The prevalence of difficulty in falling asleep, difficulty in staying asleep, non-restorative sleep, and too early awakening that occurred 3 days per week was 65.2%, 63.2%, 47.5%, and 37.2%, respectively.

Subtypes of Insomnia

About 87.3% of the sample (178/204) was deemed primary insomnias, while 12.7% was secondary insomnias. About 55.9% (114/204) of insomnia in vitiligo was adjustment sleep disorder as the first reason, followed by psychophysiological insomnia (13.7%, 28/204) and insomnia (8.3%, 17/204) due to mental disorder. Specific makeup is shown in Table 2.

Table 2 Incidence of Subtypes of Insomnia

Specific Analysis for the Vitiligo-Related Insomnia

Several factors can result in sleep disturbance in insomnia in vitiligo patients. The specific order of precedence of the results in response to “please list the factors discounting your sleep quality” was shown in Table 3.

Table 3 Specific Analysis for the Vitiligo-Related Insomnia (Adjustment Sleep Disorder)

Among the vitiligo patients with the adjustment sleep disorder, development, aggravation, or recurrence of vitiligo was deemed as the first reasons for primary insomnia in 71.1% of the sample (81/114), followed by appearance (67.5%, 77/114) and working/campus life (48.2%, 55/114).

Comparisons Between Insomnia Patients and Non-Insomnia Patients with Vitiligo

There were significant differences in age (32.1±4.1 vs 27.9±4.2 years, P < 0.001), the percentage of female (62.8% vs 49.3%, P = 0.006) and working in the urban areas (77.0% vs 66.3%, P = 0.017), vitiligo in face and neck (67.2% vs 48.8%, P < 0.001), progression in vitiligo (65.7% vs 49.3%, P = 0.001), oral corticosteroids (25.0% vs 16.6%, P = 0.036) and depression (5.4% vs 0.5%, P = 0.003) between groups (Table 4).

Table 4 Comparisons Between Insomnia Patients and Non-Insomnia Patients in Vitiligo

Risk Analysis for Insomnia Patients in Vitiligo

The univariable logistic regression demonstrated that age ≥30 years (OR=1.85; 95% CI:1.19–2.73; P=0.006), female (OR=1.52; 95% CI:1.00–2.31; P=0.048), vitiligo in face and neck (OR=2.32; 95% CI:1.76–2.87; P=0.012), progression in vitiligo (OR=2.10; 95% CI:1.23–2.92; P=0.023), oral corticosteroids (OR=2.41; 95% CI:1.65–3.03; P=0.013) and depression (OR=2.52; 95% CI:1.92–2.93; P=0.001) were risk factors for insomnia patients in vitiligo.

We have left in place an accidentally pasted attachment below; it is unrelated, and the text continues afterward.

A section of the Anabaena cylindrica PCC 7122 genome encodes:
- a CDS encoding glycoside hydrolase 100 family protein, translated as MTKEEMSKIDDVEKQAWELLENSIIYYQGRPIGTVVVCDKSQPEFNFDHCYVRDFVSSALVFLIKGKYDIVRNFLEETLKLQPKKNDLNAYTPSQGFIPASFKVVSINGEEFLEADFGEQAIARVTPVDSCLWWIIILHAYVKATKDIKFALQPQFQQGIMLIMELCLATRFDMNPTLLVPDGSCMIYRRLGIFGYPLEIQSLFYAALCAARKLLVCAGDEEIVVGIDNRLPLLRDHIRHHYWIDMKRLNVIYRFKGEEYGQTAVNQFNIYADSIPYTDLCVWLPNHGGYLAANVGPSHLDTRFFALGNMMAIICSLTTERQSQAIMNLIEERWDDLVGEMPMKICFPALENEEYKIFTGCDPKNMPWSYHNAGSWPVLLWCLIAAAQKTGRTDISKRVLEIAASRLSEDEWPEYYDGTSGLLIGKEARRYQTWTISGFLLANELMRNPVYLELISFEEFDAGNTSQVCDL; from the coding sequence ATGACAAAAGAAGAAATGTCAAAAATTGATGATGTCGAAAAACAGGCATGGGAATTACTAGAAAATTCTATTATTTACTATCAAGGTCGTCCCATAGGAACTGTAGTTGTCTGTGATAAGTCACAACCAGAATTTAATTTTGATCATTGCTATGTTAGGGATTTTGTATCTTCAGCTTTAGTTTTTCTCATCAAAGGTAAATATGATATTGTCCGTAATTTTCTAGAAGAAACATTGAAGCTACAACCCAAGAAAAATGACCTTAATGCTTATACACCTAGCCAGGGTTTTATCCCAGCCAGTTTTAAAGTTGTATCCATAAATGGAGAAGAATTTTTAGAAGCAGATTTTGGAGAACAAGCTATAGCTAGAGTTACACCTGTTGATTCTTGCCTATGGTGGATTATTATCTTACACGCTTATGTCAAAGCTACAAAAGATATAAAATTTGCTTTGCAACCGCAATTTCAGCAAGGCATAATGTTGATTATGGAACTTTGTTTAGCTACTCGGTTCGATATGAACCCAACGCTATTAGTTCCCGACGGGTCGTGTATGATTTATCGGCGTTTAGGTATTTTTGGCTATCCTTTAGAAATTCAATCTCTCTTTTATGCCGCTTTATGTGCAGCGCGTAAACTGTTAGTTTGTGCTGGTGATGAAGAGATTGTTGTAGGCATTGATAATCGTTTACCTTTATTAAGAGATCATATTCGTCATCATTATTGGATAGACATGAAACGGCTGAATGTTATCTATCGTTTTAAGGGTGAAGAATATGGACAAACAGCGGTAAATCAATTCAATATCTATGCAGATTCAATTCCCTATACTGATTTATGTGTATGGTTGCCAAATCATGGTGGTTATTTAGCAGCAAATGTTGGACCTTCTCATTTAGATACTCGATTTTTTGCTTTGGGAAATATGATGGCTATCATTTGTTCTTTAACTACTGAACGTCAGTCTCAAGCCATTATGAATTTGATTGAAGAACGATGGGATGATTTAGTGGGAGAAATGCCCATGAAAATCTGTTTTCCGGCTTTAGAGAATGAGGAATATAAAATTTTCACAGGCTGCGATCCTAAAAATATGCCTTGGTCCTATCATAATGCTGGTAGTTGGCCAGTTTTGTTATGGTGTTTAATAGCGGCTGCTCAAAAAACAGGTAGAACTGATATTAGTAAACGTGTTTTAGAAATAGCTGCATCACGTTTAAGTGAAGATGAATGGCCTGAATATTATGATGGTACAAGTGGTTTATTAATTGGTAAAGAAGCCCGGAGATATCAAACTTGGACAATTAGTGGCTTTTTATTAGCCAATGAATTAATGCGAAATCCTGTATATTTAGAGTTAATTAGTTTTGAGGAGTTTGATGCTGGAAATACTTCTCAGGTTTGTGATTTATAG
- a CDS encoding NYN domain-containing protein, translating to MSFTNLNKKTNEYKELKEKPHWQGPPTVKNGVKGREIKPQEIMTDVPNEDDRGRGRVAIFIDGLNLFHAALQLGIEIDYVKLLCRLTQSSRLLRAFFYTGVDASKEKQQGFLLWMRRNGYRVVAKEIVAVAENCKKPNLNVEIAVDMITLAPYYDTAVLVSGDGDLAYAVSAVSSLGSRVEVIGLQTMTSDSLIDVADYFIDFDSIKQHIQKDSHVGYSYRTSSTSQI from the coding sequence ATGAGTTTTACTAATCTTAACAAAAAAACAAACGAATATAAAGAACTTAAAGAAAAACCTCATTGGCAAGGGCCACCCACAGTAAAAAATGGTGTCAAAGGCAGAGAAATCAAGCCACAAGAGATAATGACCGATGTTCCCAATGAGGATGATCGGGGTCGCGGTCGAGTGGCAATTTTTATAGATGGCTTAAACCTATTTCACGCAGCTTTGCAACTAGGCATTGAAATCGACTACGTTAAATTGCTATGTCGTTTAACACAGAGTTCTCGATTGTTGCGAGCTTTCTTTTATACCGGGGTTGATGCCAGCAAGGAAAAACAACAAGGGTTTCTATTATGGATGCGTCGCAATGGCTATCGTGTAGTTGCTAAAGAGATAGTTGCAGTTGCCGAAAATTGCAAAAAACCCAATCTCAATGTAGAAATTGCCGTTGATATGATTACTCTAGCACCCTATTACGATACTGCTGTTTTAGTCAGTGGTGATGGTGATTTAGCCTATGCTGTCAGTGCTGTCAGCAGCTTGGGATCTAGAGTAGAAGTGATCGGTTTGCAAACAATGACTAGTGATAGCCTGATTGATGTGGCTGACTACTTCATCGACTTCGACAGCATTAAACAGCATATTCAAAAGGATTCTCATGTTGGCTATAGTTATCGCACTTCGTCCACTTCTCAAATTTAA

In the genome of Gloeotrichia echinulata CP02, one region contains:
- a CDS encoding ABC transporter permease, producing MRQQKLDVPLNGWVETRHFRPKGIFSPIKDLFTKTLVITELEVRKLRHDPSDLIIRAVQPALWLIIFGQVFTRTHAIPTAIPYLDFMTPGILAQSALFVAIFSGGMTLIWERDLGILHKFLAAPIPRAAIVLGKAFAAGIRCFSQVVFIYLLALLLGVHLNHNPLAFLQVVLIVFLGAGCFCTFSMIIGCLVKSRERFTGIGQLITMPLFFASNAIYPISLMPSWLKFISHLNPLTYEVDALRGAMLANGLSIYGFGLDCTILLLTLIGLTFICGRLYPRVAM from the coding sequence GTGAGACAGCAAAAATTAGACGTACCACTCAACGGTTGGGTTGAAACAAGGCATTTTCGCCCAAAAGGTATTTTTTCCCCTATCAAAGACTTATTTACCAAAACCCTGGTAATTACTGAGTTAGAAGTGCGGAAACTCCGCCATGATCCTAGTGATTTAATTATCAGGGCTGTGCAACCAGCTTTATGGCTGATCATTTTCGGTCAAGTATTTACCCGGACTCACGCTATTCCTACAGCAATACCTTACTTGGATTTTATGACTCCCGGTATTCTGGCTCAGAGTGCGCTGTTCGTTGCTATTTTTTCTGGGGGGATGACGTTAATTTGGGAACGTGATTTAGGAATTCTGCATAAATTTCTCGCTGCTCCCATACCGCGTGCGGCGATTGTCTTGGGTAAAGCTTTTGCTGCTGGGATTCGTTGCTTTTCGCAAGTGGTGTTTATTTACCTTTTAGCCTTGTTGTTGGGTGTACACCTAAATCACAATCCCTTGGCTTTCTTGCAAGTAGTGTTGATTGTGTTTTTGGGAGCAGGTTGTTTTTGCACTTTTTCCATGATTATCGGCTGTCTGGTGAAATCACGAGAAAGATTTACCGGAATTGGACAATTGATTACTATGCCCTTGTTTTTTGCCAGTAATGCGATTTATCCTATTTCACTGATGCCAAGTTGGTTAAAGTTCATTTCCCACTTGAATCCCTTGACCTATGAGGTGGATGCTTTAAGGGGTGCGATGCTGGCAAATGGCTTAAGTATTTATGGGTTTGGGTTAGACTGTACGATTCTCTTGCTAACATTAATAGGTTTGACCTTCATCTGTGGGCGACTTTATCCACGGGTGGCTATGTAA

After adjusting for gender, age and comorbidity, the multivariate logistic regression revealed that vitiligo in face and neck (OR=2.62; 95% CI:2.03–3.17; P=0.032), progression in vitiligo (OR=2.50; 95% CI:1.62–3.31; P=0.002), and oral corticosteroids (OR=2.71; 95% CI:2.11–3.19; P=0.021) remained risk factors for insomnia patients in vitiligo (Table 5).

Table 5 Analysis of Risk Factors for Vitiligo Patients with Insomnia

Correlations Analysis

There was no significant correlation between ISI score and VASI (r=0.502, R2=0.25, P=0.32). But a significant correlation was identified between ISI score and VIDA score (rho=0.620, R2=0.38, P<0.01).


Various studies have evaluated the association between sleep problems and dermatoses, such as atopic dermatitis and psoriasis.14–16 These disorders are closely related to either apparent symptoms such as itch and pain,17 or multiple comorbidities including obesity, metabolic syndrome, hypertension, diabetes, cardiovascular events, asthma, and psychiatric disorders, which can all affect the course of sleep.14,18 However, little attention has been paid to the relationship between vitiligo and inadequate sleep. As the most common depigmentation dermatosis, vitiligo causes disfiguration to impair the patients’ physiological well-being and results in negative emotions such as anxiety and depression, which may interfere with sleep.19 The present findings demonstrated that up to 49.9% of vitiligo patients (204/409) had inadequate sleep. 55.9% of the vitiligo patients with insomnia reported the adjustment sleep disorder resulting from the vitiligo. Therefore, vitiligo-induced insomnia is prevalent. After adjusting for gender, age and comorbidity, the multivariate logistic regression revealed that vitiligo in the face and neck (OR=2.62), progression in vitiligo (OR=2.50), and oral corticosteroids (OR=2.71) were the risk factors for insomnia in vitiligo patients.